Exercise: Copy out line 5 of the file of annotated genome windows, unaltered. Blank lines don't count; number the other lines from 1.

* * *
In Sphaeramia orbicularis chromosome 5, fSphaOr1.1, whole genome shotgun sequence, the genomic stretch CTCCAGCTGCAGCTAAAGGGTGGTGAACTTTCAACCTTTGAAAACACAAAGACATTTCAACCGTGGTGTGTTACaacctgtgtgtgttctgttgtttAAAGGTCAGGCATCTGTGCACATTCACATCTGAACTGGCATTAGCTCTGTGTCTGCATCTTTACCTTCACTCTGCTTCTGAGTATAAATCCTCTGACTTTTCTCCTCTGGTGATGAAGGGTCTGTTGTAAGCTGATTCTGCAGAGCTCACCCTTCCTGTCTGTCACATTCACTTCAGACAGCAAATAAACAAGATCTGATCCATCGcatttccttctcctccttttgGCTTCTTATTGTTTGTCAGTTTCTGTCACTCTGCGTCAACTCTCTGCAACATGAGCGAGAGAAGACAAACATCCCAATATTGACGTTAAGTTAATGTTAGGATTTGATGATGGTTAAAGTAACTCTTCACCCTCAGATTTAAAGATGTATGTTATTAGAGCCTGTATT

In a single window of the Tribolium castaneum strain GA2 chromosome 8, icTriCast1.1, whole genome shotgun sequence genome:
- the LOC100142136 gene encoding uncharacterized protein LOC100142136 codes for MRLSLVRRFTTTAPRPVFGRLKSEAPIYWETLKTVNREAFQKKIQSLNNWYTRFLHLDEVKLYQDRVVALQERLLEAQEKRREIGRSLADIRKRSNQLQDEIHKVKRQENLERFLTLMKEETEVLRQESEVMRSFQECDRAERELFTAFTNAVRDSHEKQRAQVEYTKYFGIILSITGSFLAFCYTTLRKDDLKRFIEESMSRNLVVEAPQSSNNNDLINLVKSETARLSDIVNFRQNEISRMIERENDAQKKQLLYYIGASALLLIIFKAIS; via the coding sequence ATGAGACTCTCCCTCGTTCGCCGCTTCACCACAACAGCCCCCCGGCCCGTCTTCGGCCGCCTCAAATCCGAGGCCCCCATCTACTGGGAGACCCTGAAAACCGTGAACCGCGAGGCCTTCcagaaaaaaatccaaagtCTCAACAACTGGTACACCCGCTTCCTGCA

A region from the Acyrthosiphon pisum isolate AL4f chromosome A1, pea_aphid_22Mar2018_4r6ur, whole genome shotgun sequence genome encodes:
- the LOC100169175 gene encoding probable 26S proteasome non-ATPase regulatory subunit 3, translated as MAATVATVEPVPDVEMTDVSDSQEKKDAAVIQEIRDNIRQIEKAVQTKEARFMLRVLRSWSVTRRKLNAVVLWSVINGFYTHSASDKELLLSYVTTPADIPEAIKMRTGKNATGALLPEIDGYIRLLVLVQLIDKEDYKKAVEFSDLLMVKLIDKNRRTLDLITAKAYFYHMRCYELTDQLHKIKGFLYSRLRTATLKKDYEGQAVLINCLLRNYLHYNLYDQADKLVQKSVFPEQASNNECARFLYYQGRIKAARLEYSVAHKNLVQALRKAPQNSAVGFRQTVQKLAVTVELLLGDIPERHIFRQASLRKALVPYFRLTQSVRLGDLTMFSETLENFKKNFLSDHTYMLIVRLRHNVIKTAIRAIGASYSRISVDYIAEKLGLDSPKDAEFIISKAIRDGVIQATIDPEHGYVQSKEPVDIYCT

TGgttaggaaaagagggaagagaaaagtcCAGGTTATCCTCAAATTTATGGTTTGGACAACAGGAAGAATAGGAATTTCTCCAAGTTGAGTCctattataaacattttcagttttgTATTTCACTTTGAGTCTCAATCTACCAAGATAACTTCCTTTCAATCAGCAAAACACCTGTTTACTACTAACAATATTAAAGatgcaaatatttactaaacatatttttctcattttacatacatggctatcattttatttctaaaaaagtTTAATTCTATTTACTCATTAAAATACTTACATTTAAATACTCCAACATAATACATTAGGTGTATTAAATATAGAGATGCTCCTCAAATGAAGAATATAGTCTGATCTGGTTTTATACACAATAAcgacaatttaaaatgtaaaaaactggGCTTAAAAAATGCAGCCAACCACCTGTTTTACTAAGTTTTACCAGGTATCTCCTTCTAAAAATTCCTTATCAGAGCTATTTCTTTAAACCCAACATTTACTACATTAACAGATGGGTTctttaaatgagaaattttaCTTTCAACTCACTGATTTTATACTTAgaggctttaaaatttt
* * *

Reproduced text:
- the LOC100169175 gene encoding probable 26S proteasome non-ATPase regulatory subunit 3, translated as MAATVATVEPVPDVEMTDVSDSQEKKDAAVIQEIRDNIRQIEKAVQTKEARFMLRVLRSWSVTRRKLNAVVLWSVINGFYTHSASDKELLLSYVTTPADIPEAIKMRTGKNATGALLPEIDGYIRLLVLVQLIDKEDYKKAVEFSDLLMVKLIDKNRRTLDLITAKAYFYHMRCYELTDQLHKIKGFLYSRLRTATLKKDYEGQAVLINCLLRNYLHYNLYDQADKLVQKSVFPEQASNNECARFLYYQGRIKAARLEYSVAHKNLVQALRKAPQNSAVGFRQTVQKLAVTVELLLGDIPERHIFRQASLRKALVPYFRLTQSVRLGDLTMFSETLENFKKNFLSDHTYMLIVRLRHNVIKTAIRAIGASYSRISVDYIAEKLGLDSPKDAEFIISKAIRDGVIQATIDPEHGYVQSKEPVDIYCT